Illustrations & Narratives
20Dimensions: 8 x 5
My life and the first time I saw a person die. One time like in the year of 1967, my old aunt carried things to sell in the market as was her old custom in the countryside. That day she arose at six in the morning, put fruit into her basket and then walked out of the village on her way. Just as she arrived at a place where there was a small stream and she stopped to rest, an airplane saw her and shot a smoke bomb at her. She was afraid and then as she sat there her body was hit. Blood came out everywhere. She decided to run and just as she arrived at the house, she died. Before she could say any last words. Her children and her husband were most angry that they had lost her so. Everyone was disconsolate. After that day no one ever went to the market anymore.
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About the Illustrations
The illustrations and narratives were collected between December 1970 and May 1971 in the Vientiane refugee camps, where U.S. bombings victims fled. The drawings and narratives represent the voiceless, faceless and nameless who endured an air war campaign perpetuated in secrecy. Drawn primarily in pencil, pens, crayons and markers, they are raw and stark, reflecting the crude events that shaped their reality. The simplicity of the narration and drawings emphasize the illustrators, not as artists or writers, but ordinary villagers who bore witness to a devastating event.
Each of the illustrations demonstrates the violence of warfare. However, the images of blood and death are contradicted by the memories of the scenic and peaceful village life these survivors once lived. Scenes show farmers tending to their rice fields, monks praying at the temple, women going to the market and children playing in the schoolyard. The drawings reveal that these memories of their simple and peaceful life are abruptly halted as they become tarnished with violence, death and loss. They capture the very moments when their lives and society were forever altered.
The illustrations and narratives will be accompanied by historical photos, maps and other relevant documents to give context to the decade-long bombings.
One survivor, a 33-year old man writes, “In the area of Xieng Khoang, the place of my birth, there was health, good earth and fine weather. But then the airplanes came, bombing the rice fields and the forests, making us leave our land and rice fields with great sadness. One day a plane came bombing my rice field as well as the village. I had gone very early to harrow the field. I thought, “I am only a village rice farmer, the airplane will not shoot me.” But that day truly it did shoot me and wounded me together with my buffalo, which was the source of a hundred thousand loves and a hundred thousand worries for me.”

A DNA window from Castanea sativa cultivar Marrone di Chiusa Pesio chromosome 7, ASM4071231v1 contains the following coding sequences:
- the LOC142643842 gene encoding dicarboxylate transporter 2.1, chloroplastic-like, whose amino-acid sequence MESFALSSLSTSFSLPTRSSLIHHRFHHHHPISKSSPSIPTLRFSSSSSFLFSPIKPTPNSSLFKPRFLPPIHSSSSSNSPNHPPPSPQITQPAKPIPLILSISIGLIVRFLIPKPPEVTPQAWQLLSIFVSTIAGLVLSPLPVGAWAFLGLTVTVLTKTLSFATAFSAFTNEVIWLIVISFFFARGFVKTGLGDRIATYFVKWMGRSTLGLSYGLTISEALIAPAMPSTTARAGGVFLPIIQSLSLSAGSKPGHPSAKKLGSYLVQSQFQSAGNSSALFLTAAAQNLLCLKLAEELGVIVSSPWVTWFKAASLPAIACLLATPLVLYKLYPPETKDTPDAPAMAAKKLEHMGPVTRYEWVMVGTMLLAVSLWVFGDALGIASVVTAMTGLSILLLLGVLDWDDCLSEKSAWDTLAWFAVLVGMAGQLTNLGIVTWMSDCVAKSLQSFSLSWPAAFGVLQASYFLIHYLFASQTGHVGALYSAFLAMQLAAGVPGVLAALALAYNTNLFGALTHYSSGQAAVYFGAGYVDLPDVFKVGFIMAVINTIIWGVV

An 18-year old woman remembers, “In the year 1967, my village built small shelters in the forest and we had holes in the bamboo thicket on top of the hill. It was a place to which we could flee. But there were two brothers who went out to cut wood in the forest. The airplanes shot them and both brothers died. Their mother and father had just these two sons and were both in the same hole with me. I think with much pity about this old father and mother who were like crazy people because their children had died.”
Another victim, a 37-year old woman, reflects, “Our lives became like those of animals desperately trying to escape their hunters…Human beings, whose parents brought them into the world and carefully raised them with overflowing love despite so many difficulties, these human beings would die from a single blast as explosions burst, lying still without moving again at all. And who then thinks of the blood, flesh, sweat and strength of their parents, and who will have charity and pity for them?…In reality, whatever happens, it is only the innocent who suffer. And as for other men, do they know all the unimaginable things happening in this war?”
Twenty-Five Years and a Chance Meeting
A most unlikely connection led to the reemergence of the 30-year old drawings. The “recovery” of these illustrations is a story in itself. As told by Channapha Khamvongsa:
“I was working at the Ford Foundation in the fall of 2003, when I went to Washington D.C. for a meeting with one of Ford’s grantees, the Institute for Policy Studies. In attendance was John Cavanagh, the Executive Director. John asked me what the origin of my name was. When I told him it was Laotian, he immediately exclaimed, “It’s really terrible what happened in the Plain of Jars!” Of course, I was shocked. After all, it seemed most Americans didn’t even know where Laos was, let alone, the specific region of Xieng Khoang, one of the most heavily bombed provinces. So, I inquired furthered about his familiarity with the secret U.S. bombings in Laos. As it turns out, John had worked alongside Fred Branfman in the 1970s at the Indochina Resource Center, a policy think-tank working to stop the bombings in Southeast Asia. When the office closed down, John was cleaning out the office and came across the illustrations. With a sense that the drawings were important, he decided to hold on to them. As John and I came to this remarkable connection, John told me that he had some illustrations drawn by survivors of the U.S. bombings.”
These historical documents had been sitting in John Cavanagh’s DC office for the last quarter-century! And in a remarkable twist of fate, John met a Laotian-American decades after the war and in a context far from the Vietnam War-era. In spring 2004, John turned over the illustrations to Channapha, with the hopes that she would, “do something with them.” And hence, began Legacies of War.